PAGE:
Hairy tale: a chimp joins the nuclear family
Karen Joy Fowler’s new novel is about a family with three kids, once of which, Fern, happens to be a chimpanzee
Fowler’s background is in languages and political science, and it took her a while to find her way into writing. At college, she became pregnant with her daughter, and devoted several years to being a stay-at-home mother while never fully shaking the idea that she wanted to be a writer.
“We were struggling financially, and my husband was hoping I’d get a job. I knew that they’d be horrible jobs, but he’s a supportive guy, and I thought I’d give it a shot. In retrospect, I was well served by not having a clue – I didn’t know any writers or publishers, and I’d never taken a writing course. I had no idea how hard it was going to be, and if I had known, I probably wouldn’t have had the self-confidence to be one of those people who writes.”
The secret of her success
Her first short-story collection was published in 1986. In 2004, substantial success came in the form of the novel The Jane Austen Book Club , which, Fowler says, “astounded her”.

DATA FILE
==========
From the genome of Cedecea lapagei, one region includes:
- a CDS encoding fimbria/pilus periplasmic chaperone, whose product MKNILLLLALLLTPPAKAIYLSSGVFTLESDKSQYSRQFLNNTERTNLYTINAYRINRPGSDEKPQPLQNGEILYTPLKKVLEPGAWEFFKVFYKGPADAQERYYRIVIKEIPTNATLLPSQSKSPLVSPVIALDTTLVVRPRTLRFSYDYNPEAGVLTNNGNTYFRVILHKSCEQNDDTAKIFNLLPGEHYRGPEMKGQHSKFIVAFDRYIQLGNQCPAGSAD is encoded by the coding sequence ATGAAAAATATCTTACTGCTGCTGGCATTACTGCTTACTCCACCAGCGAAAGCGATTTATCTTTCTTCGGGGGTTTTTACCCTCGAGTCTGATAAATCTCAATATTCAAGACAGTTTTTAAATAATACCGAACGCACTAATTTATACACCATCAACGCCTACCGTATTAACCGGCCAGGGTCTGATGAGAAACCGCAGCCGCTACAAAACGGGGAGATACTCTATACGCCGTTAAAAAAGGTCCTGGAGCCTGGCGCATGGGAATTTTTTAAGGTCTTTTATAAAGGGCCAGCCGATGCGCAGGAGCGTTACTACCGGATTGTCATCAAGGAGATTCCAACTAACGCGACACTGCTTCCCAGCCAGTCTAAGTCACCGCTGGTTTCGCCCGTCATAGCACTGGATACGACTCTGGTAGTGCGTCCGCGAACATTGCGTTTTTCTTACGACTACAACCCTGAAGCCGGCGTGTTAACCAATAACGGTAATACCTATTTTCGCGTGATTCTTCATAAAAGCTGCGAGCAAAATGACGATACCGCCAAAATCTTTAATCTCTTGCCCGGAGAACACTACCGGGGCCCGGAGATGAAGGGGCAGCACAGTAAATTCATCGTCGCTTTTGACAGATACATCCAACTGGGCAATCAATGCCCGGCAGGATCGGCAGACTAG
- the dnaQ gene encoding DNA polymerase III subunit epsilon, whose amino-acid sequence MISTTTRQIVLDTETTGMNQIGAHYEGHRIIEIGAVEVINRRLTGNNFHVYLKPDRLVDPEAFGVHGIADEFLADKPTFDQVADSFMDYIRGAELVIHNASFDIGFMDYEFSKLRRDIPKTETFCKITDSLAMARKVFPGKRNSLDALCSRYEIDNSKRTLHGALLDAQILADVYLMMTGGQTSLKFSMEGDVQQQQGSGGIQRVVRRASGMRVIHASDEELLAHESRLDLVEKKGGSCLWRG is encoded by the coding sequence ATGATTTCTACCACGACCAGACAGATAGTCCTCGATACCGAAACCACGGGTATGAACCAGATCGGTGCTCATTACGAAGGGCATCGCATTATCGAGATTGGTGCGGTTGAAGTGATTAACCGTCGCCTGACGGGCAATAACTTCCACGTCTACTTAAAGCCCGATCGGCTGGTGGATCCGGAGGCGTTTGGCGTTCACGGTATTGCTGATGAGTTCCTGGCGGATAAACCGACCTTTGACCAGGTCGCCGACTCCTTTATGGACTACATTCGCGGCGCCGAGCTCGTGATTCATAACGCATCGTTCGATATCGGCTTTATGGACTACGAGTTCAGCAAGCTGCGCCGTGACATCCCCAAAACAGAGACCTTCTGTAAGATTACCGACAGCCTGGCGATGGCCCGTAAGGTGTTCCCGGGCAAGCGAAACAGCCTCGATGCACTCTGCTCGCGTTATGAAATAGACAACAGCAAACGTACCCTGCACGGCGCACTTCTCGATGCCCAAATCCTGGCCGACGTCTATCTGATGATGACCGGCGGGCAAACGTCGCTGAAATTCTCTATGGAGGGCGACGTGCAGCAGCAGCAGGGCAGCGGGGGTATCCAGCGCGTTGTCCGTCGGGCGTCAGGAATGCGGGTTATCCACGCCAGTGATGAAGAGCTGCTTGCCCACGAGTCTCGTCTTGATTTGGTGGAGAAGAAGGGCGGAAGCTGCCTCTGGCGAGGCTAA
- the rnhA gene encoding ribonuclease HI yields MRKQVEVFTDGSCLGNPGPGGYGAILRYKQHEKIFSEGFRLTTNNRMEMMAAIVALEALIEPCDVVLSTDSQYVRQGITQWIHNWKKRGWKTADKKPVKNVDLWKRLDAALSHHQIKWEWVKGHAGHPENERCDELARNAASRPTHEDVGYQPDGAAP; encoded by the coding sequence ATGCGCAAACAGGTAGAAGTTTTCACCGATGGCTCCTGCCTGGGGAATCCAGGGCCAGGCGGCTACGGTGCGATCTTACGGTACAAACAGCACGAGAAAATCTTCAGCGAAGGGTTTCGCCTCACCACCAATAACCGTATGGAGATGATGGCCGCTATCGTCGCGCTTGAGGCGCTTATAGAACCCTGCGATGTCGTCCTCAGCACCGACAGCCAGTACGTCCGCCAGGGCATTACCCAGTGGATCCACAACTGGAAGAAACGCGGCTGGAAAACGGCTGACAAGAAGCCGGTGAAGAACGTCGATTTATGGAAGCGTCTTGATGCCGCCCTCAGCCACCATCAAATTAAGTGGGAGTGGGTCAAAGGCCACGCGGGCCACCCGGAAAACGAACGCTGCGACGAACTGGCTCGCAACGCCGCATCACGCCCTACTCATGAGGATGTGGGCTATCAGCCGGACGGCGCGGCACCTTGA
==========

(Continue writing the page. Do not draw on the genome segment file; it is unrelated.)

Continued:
Much of her early work was in sci-fi and speculative fiction, a genre that feminist writers such as Ursula Le Guin and Margaret Atwood were also drawn to. In 1991, Fowler co-founded the James Tiptree Jr Award for a work of science fiction or fantasy that explores or expands gender roles.
“The feminism that underpins my work is the water I swim in, and it represents the way I want the world to be, not just for how I want women to be able to operate in the world, but men too.”
She is in California when we speak, staying with her son and grandchildren, and several contemporary stories surface. “It’s terrifying here. At the same time that marriage equality is moving quickly in the direction that I want it to move, reproductive rights are struggling. Everyone who feels like I do is terrified that the Supreme Court is going to overturn Roe v Wade.”
We also discuss homophobia, and she assures me that after our phone call, she’s going straight to YouTube to watch Panti Bliss’s rousing speech at The Abbey. Come to think of it, Fowler could be just the person to write a speculative, feminist novel about a fearless drag queen.
Karen Joy Fowler is in conversation as part of the DLR series on Thursday, March 13 at D ún Laoghaire’s County Hall. Book at paviliontheatre.ie